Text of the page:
‘Asteroid City’ hits our cinemas this month, and it’s a must-see
This week, our film columnist Hanna Flint pays homage to Wes Anderson’s ability to use dead-pan humour in grappling with the messiness of humanity
Saturday 1 July 2023 By Hanna Flint
The movies of Wes Anderson might appear frothy and irreverent enough to be memed on TikTok, but that doesn’t mean he’s all style over substance. With each new Anderson installment, in fact, you have to admire his canny ability to use dead-pan humour to grapple with the messiness of humanity.
My first introduction to his oeuvre was via the private-school comedy, Rushmore. The excellent 1998 film – co-written by Owen Wilson – not only established Anderson as a filmmaker with an idiosyncratic voice and distinct cinematic aesthetic, but also his commitment to telling stories about grief, loss and dysfunctional families. The peril of ambivalent fatherhood is exemplified by Bill Murray’s Herman Blume, a selfish businessman who dislikes his identical twin sons, but becomes a mentor-frenemy to their eccentric classmate Max Fischer (Jason Schwartzman).
Later, The Darjeeling Limited, The Royal Tenenbaums, The Life Aquatic With Steve Zissou and Fantastic Mr. Fox would more explicitly contend with disastrous dads and absent papas, yet each having a distinct world for these heightened characters to assemble in. Fantastic Mr. Fox, inspired by Roald Dahl’s children’s story, is a particularly fun examination of trying to be noticed by your fantastic but egocentric father, while also learning to live authentically as your own fantastic self.
You have to wonder what Anderson’s own dad would have made of his movies, given how frequently he presents fathers as flawed antiheroes whose selfishness and emotional distance often adversely stunts the childhood of their offspring. Asteroid City – his latest and 11th feature – is no exception to the daddy issues formula, yet there’s something a little more encouraging about the dysfunctional caregivers on display here.
As with The Grand Budapest Hotel, Anderson makes playful use of both narrative and visual framing devices to tell this specific story within a story. First, he invites the audience in through a black and white, 1950s TV show, using Academy ratio dimensions, and fronted by Bryan Cranston’s unnamed host. He narrates a programme about the production of a play called Asteroid City – written by Ed Norton’s playwright Conrad Earp – named after the fictional desert town where the events in the show take place. The scenes of the play are in turn presented in wide screen and vibrantly stylised colours, showing not just the difference between the theatrical and cinematic spaces, but also providing a conflict between the art and the artist as the very question of the play’s themes and motivations bleed between worlds.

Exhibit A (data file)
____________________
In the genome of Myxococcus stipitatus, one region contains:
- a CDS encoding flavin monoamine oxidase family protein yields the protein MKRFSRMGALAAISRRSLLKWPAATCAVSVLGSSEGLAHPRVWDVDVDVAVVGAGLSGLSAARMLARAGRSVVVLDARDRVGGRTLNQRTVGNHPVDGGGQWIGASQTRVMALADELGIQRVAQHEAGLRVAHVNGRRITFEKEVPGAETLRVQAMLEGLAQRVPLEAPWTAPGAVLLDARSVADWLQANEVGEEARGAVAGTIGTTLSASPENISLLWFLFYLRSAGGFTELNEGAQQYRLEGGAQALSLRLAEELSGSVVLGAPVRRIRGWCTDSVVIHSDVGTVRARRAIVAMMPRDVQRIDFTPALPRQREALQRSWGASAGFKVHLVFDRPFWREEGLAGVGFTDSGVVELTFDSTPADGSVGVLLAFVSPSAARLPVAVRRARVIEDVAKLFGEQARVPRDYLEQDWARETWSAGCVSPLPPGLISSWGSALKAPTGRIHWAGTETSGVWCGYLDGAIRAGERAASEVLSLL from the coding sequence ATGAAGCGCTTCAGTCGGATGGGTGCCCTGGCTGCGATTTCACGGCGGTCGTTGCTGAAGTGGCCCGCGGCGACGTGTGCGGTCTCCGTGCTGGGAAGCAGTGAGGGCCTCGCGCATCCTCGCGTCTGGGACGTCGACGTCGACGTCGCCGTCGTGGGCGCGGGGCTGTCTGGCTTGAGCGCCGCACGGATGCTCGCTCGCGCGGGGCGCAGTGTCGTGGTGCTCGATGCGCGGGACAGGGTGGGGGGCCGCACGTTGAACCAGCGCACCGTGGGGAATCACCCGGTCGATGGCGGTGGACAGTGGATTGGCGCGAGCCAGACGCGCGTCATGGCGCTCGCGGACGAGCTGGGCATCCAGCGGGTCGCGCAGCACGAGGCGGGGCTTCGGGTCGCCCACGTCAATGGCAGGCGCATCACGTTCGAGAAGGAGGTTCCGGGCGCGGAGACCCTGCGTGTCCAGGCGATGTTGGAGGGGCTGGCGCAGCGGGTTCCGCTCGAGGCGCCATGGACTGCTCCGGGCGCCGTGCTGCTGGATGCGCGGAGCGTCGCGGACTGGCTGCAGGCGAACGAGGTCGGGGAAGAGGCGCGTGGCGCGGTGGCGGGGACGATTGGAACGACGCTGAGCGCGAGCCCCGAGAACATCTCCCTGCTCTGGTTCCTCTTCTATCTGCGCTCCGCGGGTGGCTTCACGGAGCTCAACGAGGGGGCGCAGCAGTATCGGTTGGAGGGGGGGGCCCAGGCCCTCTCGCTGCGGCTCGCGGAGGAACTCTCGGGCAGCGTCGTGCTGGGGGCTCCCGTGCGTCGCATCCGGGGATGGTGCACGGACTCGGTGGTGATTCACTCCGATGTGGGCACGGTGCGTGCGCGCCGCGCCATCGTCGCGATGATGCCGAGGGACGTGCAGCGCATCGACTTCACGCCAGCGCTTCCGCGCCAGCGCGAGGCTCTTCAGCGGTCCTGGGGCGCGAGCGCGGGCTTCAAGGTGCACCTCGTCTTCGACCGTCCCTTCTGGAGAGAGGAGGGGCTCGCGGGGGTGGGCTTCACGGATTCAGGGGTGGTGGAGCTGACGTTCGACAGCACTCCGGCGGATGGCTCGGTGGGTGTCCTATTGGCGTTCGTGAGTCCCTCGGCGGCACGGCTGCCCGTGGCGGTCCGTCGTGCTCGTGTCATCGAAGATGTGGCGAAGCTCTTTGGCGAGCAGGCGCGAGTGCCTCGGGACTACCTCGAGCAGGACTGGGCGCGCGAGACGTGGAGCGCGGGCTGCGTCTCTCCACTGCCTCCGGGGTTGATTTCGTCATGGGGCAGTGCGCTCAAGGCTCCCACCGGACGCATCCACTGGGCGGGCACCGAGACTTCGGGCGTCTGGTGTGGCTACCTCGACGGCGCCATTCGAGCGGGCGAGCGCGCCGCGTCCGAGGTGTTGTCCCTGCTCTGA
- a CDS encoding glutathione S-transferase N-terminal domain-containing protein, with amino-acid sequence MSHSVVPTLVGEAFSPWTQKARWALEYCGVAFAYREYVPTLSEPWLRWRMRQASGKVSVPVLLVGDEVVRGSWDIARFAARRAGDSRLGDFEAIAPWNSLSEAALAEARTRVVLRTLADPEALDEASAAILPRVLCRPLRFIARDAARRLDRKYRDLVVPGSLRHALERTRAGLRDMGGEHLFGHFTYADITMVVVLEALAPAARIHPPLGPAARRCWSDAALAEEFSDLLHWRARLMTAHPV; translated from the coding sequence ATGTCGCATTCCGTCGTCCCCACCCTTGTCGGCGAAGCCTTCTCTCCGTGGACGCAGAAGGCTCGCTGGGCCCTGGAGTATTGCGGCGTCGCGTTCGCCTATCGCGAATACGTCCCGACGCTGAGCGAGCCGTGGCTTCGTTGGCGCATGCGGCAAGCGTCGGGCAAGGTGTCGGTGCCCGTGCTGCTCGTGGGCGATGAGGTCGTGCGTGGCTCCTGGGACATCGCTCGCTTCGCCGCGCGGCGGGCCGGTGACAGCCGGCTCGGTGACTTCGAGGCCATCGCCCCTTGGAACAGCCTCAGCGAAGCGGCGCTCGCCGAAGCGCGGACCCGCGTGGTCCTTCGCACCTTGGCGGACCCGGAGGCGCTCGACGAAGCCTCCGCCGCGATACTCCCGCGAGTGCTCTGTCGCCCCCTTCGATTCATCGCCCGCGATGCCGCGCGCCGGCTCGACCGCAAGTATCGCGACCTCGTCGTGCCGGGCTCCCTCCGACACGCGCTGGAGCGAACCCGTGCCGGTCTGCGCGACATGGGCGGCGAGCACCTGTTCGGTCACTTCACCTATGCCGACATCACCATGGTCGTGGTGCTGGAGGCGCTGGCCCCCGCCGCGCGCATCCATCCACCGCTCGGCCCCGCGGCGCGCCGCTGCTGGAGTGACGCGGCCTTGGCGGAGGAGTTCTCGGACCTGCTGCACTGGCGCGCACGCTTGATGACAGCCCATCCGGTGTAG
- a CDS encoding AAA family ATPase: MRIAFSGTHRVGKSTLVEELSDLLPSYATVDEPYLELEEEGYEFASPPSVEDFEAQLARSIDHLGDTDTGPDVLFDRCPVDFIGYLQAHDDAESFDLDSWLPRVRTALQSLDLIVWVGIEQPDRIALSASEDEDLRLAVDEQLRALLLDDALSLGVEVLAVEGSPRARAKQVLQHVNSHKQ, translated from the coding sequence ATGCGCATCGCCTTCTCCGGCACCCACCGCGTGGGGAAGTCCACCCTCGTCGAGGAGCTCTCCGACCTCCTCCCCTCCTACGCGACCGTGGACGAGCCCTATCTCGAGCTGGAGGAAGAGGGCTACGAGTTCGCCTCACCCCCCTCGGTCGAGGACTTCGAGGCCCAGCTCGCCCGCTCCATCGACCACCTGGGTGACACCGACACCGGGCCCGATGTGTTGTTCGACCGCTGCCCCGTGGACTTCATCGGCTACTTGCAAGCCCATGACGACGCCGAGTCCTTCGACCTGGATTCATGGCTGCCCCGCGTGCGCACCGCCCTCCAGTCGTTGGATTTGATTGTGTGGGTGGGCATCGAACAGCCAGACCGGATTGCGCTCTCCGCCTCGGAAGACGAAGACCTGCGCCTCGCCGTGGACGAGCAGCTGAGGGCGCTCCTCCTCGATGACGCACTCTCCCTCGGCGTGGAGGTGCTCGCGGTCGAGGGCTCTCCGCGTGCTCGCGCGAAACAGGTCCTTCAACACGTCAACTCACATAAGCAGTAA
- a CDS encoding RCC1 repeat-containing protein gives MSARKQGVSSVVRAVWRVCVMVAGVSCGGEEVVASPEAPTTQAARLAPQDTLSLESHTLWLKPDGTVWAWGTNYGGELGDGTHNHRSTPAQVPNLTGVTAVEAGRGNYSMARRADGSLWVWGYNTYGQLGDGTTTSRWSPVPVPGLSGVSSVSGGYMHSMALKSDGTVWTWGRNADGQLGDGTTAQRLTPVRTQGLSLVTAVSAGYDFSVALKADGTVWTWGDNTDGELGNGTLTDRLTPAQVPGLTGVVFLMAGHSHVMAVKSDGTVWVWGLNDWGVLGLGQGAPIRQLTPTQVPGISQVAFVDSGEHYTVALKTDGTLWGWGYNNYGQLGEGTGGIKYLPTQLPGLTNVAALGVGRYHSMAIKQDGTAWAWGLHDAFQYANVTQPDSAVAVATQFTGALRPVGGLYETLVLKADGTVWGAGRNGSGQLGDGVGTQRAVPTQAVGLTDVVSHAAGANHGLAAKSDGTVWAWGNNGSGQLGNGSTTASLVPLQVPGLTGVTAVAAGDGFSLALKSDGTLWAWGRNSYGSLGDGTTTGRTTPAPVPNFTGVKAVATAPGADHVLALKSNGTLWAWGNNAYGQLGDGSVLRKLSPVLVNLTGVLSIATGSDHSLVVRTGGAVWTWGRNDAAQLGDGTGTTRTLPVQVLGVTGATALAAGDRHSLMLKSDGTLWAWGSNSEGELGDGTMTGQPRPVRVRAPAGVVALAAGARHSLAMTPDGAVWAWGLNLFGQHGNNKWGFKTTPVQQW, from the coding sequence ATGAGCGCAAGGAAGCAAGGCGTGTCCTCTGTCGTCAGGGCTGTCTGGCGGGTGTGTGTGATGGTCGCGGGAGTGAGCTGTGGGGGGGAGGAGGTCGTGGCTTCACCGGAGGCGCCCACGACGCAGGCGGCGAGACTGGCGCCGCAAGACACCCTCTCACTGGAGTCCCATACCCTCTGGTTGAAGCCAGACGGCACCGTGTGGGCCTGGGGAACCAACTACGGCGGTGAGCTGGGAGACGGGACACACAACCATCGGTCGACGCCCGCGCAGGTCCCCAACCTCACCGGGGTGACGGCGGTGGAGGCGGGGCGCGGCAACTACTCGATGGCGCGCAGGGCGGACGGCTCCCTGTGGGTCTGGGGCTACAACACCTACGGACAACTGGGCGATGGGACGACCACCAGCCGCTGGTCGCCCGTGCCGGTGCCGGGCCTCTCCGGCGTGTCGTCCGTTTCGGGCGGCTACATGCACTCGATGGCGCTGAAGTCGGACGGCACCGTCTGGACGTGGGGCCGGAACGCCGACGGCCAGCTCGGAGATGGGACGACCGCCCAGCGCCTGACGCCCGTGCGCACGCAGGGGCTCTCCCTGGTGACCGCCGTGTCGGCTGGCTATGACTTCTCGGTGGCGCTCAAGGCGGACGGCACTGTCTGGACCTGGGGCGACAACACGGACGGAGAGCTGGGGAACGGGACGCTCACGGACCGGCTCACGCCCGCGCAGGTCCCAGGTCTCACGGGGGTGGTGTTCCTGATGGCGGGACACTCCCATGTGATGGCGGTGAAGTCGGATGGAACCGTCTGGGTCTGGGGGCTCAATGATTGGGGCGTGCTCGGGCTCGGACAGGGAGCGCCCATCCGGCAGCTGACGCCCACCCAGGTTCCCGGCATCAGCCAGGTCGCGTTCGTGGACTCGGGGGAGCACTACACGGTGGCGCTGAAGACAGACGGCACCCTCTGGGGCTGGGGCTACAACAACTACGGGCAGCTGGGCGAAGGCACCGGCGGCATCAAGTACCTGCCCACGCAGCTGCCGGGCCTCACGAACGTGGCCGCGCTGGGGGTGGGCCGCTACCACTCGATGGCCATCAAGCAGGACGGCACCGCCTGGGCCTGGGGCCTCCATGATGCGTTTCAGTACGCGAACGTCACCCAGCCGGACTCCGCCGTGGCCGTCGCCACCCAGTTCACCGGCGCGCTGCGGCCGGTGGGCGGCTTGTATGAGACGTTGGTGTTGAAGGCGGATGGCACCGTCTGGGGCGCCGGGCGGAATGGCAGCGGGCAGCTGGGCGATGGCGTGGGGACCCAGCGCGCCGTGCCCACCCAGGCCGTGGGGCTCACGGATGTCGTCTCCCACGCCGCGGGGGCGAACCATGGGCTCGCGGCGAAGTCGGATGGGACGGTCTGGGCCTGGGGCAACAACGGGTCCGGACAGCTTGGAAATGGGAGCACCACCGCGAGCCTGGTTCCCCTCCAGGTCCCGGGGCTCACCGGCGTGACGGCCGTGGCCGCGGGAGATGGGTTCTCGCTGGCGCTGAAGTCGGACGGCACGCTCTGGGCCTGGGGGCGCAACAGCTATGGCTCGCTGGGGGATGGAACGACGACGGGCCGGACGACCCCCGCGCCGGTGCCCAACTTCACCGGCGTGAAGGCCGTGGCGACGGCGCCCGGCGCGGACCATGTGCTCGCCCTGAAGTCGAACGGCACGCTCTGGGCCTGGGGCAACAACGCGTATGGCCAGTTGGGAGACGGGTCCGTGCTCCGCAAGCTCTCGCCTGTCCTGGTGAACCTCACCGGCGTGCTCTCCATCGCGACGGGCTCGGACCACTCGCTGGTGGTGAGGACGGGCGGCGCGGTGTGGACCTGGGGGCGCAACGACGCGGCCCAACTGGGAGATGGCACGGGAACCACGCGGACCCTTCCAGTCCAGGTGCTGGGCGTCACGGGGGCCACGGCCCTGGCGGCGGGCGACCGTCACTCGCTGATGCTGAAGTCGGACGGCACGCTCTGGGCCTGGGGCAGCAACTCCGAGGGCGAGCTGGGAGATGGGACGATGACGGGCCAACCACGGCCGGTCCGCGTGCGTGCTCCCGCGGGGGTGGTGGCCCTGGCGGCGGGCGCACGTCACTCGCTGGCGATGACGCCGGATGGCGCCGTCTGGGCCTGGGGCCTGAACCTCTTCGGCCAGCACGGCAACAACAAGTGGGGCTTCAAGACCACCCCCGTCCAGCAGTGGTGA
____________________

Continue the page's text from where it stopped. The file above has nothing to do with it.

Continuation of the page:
The play takes place in 1955, where a bunch of students, parents, cowboys, teachers, military men and scientists convene for an annual Junior Stargazer convention. War photographer Augie Steenbeck (Schwartzman) arrives with his four children – high-schooler and Junior Stargazer, Woodrow (Jake Ryan), and identical triplet girls (Ella, Gracie and Willan Faris) – and is dealing with the recent death of his wife/ their mother with the imminent help of his father-in-law Stanley Zak (Tom Hanks).
Augie has yet to tell his children of their mother’s passing three weeks earlier, but in typical Anderson fashion, the tragic news is revealed with restrained delivery, a matter-of-fact tone and a comedic beat tuned to his specific melodic storytelling. To some, the scene may present as emotionless; to me, it’s steeped with so much melancholic resonance, it’s hard not to shed a tear for each Steenbeck in that moment. For Schwartzman, it was deeply personal.
‘That’s almost exactly what happened to my father and my uncle when they were kids,’ the actor wrote in an op-ed for IndieWire. ‘My grandfather packed them up in Brooklyn and they drove across the country to California, and didn’t find out that their mother had died until a few weeks later. So when I read that part, it was eerie, like my dad was a part of the scene. It was very emotional.
‘When my own father passed away, my mother said, “Remember, there’s no wrong way to feel.” I was 13 at the time and didn’t get it – but Asteroid City helped me understand what she meant.’
For me, Asteroid City helped me to understand that even in a world as tightly curated with infinitesimal details as Anderson loves to build them, the characters rarely have a sense of control over their circumstances. They must deal with the uncertainty of life – whether that’s in the form of an absent father, dead mother, a UFO or a playbook – and face those emotions in any which way they see fit. Even if it means not fitting in.
Visit our screenings page to find out where you can watch Asteroid City and see our full film schedule at the Houses